At the Sub-Saharan Africa Summit, Moody’s stated that the chances of a downgrade in the next 12 to 18 months are small. According to them, worst-case fiscal metrics are a 70% debt-to-GDP ratio and a fiscal deficit of 7% of GDP, and the best case is a debt-to-GDP ratio of 65%, which is still similar to other BBB- rated countries at 60%. The Moody’s rating outlook is currently stable, but there is a good chance that it can be changed to negative. National Treasury recently issued US$5 billion worth of Eurobonds, which will help to reduce SA’s fiscal deficit significantly.
Government is close to finalising a programme for the redistribution of state-owned land. If implemented successfully, this will be positive for the economy, investors and rating agencies. President Cyril Ramaphosa also recently announced the appointment of an Economic Advisory Council, which will aid the government and presidency in the development and implementation of growth-boosting policies.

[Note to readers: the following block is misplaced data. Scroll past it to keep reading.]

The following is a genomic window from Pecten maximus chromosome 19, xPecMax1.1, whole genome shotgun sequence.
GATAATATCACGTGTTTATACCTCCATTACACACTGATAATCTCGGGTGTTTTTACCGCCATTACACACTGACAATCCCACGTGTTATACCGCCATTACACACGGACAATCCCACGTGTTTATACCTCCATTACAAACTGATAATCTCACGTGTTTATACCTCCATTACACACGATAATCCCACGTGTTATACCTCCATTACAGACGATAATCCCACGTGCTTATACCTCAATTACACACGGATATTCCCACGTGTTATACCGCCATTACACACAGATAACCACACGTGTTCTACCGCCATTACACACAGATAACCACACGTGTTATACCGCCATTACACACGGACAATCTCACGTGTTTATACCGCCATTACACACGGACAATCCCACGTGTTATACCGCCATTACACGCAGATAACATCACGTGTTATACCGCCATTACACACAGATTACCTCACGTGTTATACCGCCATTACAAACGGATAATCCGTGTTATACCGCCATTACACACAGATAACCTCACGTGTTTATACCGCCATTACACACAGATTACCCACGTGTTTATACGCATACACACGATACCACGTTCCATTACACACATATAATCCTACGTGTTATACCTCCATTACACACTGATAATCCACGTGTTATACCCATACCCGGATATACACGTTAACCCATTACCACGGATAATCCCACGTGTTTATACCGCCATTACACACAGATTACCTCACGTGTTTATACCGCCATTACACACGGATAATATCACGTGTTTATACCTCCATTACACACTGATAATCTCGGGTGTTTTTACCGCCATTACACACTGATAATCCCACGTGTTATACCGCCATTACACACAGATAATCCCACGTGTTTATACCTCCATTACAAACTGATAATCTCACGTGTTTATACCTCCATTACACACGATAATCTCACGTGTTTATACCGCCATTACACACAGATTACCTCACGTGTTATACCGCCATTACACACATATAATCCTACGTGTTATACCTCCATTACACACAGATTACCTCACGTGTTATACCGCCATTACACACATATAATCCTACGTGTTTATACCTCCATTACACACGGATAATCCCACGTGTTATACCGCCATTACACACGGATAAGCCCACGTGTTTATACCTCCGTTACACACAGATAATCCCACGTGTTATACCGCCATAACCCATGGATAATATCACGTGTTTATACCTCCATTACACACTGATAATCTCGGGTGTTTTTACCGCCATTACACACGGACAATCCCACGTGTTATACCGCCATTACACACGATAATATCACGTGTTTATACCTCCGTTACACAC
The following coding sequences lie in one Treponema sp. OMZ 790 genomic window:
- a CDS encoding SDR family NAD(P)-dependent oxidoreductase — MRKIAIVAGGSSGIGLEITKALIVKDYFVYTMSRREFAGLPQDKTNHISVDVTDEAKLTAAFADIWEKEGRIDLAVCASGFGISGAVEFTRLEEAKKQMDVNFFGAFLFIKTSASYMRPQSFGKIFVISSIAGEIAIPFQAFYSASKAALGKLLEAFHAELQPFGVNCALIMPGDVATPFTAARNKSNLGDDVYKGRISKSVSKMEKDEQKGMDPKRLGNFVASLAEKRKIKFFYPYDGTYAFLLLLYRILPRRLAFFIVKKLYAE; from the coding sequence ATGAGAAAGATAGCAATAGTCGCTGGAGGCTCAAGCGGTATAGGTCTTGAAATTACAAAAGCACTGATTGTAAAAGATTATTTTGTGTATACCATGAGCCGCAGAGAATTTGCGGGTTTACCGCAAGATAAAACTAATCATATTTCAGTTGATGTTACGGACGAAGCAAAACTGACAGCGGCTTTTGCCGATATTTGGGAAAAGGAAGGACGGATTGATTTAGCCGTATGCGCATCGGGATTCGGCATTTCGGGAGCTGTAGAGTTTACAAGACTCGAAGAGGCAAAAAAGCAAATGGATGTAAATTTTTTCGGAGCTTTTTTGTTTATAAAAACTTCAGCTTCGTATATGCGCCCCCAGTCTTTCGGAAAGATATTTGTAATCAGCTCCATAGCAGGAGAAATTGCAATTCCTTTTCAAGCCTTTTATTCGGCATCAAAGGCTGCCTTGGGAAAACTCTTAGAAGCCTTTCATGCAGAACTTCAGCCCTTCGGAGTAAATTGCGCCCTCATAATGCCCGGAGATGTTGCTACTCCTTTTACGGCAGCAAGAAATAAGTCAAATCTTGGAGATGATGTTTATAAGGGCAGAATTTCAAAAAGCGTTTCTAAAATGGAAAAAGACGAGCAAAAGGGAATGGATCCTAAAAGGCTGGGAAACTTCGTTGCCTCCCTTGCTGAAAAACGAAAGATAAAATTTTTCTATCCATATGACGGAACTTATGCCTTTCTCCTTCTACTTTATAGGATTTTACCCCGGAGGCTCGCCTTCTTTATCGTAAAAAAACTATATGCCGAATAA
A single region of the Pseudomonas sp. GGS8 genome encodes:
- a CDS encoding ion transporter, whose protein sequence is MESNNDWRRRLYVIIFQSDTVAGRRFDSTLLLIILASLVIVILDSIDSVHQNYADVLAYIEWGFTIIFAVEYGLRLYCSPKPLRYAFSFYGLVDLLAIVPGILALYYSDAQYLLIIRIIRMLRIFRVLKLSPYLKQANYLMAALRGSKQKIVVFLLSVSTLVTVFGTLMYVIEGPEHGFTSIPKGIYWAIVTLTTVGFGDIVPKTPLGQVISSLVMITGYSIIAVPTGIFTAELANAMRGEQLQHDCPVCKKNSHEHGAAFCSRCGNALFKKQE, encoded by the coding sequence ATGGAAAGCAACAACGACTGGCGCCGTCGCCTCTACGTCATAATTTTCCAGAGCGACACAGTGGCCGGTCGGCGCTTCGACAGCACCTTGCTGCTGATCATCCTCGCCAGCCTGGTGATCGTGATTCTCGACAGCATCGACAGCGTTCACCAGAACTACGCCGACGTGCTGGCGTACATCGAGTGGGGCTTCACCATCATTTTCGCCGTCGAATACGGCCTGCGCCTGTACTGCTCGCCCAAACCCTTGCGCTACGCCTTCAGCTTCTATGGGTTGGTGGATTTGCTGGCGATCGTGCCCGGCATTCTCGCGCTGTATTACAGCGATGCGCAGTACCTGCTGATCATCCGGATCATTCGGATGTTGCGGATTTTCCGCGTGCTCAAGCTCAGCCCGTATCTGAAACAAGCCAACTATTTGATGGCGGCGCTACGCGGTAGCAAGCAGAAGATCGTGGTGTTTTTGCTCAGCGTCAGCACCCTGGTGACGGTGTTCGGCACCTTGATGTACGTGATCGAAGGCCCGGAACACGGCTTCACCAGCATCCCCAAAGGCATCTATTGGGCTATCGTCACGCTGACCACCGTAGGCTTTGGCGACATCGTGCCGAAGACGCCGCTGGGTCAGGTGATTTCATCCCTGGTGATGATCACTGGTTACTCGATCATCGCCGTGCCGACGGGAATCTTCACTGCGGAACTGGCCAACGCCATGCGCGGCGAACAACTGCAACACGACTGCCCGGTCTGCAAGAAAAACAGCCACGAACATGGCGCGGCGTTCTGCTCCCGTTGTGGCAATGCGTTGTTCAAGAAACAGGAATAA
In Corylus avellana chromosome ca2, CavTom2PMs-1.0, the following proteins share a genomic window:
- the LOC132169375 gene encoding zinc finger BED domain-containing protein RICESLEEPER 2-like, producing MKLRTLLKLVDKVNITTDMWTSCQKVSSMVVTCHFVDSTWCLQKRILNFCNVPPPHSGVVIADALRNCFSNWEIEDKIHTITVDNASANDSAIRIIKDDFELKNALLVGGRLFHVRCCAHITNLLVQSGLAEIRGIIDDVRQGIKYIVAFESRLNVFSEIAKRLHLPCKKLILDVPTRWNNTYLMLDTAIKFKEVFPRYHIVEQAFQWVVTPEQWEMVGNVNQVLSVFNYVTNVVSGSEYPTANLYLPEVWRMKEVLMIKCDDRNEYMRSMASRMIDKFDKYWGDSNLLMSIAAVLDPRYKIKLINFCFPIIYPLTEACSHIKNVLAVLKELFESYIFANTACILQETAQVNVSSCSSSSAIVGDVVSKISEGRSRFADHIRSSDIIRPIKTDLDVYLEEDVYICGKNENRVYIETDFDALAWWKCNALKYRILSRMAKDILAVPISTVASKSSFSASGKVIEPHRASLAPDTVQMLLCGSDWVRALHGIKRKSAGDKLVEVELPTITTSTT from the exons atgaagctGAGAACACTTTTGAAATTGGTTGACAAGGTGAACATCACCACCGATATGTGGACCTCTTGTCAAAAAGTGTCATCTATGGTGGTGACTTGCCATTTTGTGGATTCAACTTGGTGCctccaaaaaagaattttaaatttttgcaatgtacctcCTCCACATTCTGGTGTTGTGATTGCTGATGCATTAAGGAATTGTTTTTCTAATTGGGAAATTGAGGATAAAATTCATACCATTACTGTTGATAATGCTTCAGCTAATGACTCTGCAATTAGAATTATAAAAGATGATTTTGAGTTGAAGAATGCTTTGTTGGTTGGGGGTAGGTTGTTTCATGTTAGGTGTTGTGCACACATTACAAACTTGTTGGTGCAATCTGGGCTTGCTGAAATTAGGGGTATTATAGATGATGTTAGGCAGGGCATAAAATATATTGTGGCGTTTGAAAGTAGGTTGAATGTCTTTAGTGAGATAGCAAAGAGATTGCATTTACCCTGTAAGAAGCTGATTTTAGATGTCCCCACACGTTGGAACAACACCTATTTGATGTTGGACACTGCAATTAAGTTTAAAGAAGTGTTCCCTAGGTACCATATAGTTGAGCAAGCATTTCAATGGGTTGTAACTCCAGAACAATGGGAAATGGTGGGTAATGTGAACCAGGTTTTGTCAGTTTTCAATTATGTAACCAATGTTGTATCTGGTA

During the quarter the US Federal Reserve (Fed) cut interest rates twice by 25 bps. They stated that this is not necessarily the start of an extended rate-cutting cycle. They stated that this is not necessarily the start of an extended rate-cutting cycle. The objectives of the rate cuts are to insure their economy against downside risks from weak global growth and trade policy uncertainty, to help offset the effects that these factors currently have on the economy and to promote a faster return of inflation to their 2% target. The European Central Bank also cut their benchmark interest rate by 10 bps and restarted their stimulus programme, intending to buy €20 billion of bonds per month.
Core CPI remained unchanged at 4.3% y/y during the quarter. PPI inflation decreased from 5.8% y/y in June to 4.5% y/y in August. The Rand weakened to 15.17 against the US Dollar from 14.11 during the quarter. The 10-year SA government bond yield weakened to 8.92% from 8.69%. The trade balance increased from a surplus of R2.1 billion to one of R6.84 billion. The unemployment rate increased from 27.6% in the first quarter to 29% in the second quarter.